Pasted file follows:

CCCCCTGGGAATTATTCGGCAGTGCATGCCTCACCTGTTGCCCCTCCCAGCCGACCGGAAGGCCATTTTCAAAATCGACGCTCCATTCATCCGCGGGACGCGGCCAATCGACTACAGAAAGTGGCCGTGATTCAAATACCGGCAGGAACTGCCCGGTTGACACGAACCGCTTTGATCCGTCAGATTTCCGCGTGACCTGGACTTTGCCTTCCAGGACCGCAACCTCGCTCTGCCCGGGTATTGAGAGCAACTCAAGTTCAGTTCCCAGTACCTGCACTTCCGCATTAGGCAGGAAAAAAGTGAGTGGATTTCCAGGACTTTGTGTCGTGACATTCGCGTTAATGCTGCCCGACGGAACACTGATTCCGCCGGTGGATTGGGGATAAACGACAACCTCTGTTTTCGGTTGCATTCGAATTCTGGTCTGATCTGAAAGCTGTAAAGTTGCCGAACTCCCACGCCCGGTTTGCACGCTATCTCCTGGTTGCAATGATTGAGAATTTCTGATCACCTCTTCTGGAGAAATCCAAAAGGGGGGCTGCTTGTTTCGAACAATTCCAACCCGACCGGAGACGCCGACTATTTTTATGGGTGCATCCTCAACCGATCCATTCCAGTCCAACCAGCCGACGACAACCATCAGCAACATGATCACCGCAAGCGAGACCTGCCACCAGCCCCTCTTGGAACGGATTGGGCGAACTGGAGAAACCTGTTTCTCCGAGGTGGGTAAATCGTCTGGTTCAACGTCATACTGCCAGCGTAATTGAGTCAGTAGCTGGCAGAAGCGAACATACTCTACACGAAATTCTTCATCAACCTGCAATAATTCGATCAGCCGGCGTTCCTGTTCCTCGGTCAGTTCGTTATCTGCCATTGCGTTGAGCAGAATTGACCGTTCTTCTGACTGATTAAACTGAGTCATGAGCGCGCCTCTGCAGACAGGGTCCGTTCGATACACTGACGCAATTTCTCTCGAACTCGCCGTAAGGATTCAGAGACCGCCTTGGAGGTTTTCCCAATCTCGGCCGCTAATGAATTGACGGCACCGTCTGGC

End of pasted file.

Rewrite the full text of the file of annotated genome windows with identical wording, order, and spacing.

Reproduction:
CCCCCTGGGAATTATTCGGCAGTGCATGCCTCACCTGTTGCCCCTCCCAGCCGACCGGAAGGCCATTTTCAAAATCGACGCTCCATTCATCCGCGGGACGCGGCCAATCGACTACAGAAAGTGGCCGTGATTCAAATACCGGCAGGAACTGCCCGGTTGACACGAACCGCTTTGATCCGTCAGATTTCCGCGTGACCTGGACTTTGCCTTCCAGGACCGCAACCTCGCTCTGCCCGGGTATTGAGAGCAACTCAAGTTCAGTTCCCAGTACCTGCACTTCCGCATTAGGCAGGAAAAAAGTGAGTGGATTTCCAGGACTTTGTGTCGTGACATTCGCGTTAATGCTGCCCGACGGAACACTGATTCCGCCGGTGGATTGGGGATAAACGACAACCTCTGTTTTCGGTTGCATTCGAATTCTGGTCTGATCTGAAAGCTGTAAAGTTGCCGAACTCCCACGCCCGGTTTGCACGCTATCTCCTGGTTGCAATGATTGAGAATTTCTGATCACCTCTTCTGGAGAAATCCAAAAGGGGGGCTGCTTGTTTCGAACAATTCCAACCCGACCGGAGACGCCGACTATTTTTATGGGTGCATCCTCAACCGATCCATTCCAGTCCAACCAGCCGACGACAACCATCAGCAACATGATCACCGCAAGCGAGACCTGCCACCAGCCCCTCTTGGAACGGATTGGGCGAACTGGAGAAACCTGTTTCTCCGAGGTGGGTAAATCGTCTGGTTCAACGTCATACTGCCAGCGTAATTGAGTCAGTAGCTGGCAGAAGCGAACATACTCTACACGAAATTCTTCATCAACCTGCAATAATTCGATCAGCCGGCGTTCCTGTTCCTCGGTCAGTTCGTTATCTGCCATTGCGTTGAGCAGAATTGACCGTTCTTCTGACTGATTAAACTGAGTCATGAGCGCGCCTCTGCAGACAGGGTCCGTTCGATACACTGACGCAATTTCTCTCGAACTCGCCGTAAGGATTCAGAGACCGCCTTGGAGGTTTTCCCAATCTCGGCCGCTAATGAATTGACGGCACCGTCTGGC